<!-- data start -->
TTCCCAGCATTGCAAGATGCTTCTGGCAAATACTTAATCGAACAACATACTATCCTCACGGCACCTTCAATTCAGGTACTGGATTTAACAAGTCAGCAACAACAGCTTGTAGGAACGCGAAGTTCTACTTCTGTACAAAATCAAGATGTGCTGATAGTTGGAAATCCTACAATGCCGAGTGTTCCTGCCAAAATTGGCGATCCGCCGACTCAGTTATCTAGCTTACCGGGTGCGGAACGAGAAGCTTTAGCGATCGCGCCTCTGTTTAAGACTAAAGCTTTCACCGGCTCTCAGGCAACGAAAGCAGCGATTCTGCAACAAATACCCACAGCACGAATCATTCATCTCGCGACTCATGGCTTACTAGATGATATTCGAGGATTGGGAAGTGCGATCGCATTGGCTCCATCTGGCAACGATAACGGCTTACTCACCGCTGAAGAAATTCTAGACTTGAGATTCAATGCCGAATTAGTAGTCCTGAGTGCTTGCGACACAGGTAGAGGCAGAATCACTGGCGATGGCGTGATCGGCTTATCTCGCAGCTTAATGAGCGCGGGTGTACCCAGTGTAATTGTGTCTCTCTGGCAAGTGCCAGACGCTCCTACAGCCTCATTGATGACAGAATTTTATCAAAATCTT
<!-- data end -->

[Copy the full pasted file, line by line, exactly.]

TTCCCAGCATTGCAAGATGCTTCTGGCAAATACTTAATCGAACAACATACTATCCTCACGGCACCTTCAATTCAGGTACTGGATTTAACAAGTCAGCAACAACAGCTTGTAGGAACGCGAAGTTCTACTTCTGTACAAAATCAAGATGTGCTGATAGTTGGAAATCCTACAATGCCGAGTGTTCCTGCCAAAATTGGCGATCCGCCGACTCAGTTATCTAGCTTACCGGGTGCGGAACGAGAAGCTTTAGCGATCGCGCCTCTGTTTAAGACTAAAGCTTTCACCGGCTCTCAGGCAACGAAAGCAGCGATTCTGCAACAAATACCCACAGCACGAATCATTCATCTCGCGACTCATGGCTTACTAGATGATATTCGAGGATTGGGAAGTGCGATCGCATTGGCTCCATCTGGCAACGATAACGGCTTACTCACCGCTGAAGAAATTCTAGACTTGAGATTCAATGCCGAATTAGTAGTCCTGAGTGCTTGCGACACAGGTAGAGGCAGAATCACTGGCGATGGCGTGATCGGCTTATCTCGCAGCTTAATGAGCGCGGGTGTACCCAGTGTAATTGTGTCTCTCTGGCAAGTGCCAGACGCTCCTACAGCCTCATTGATGACAGAATTTTATCAAAATCTT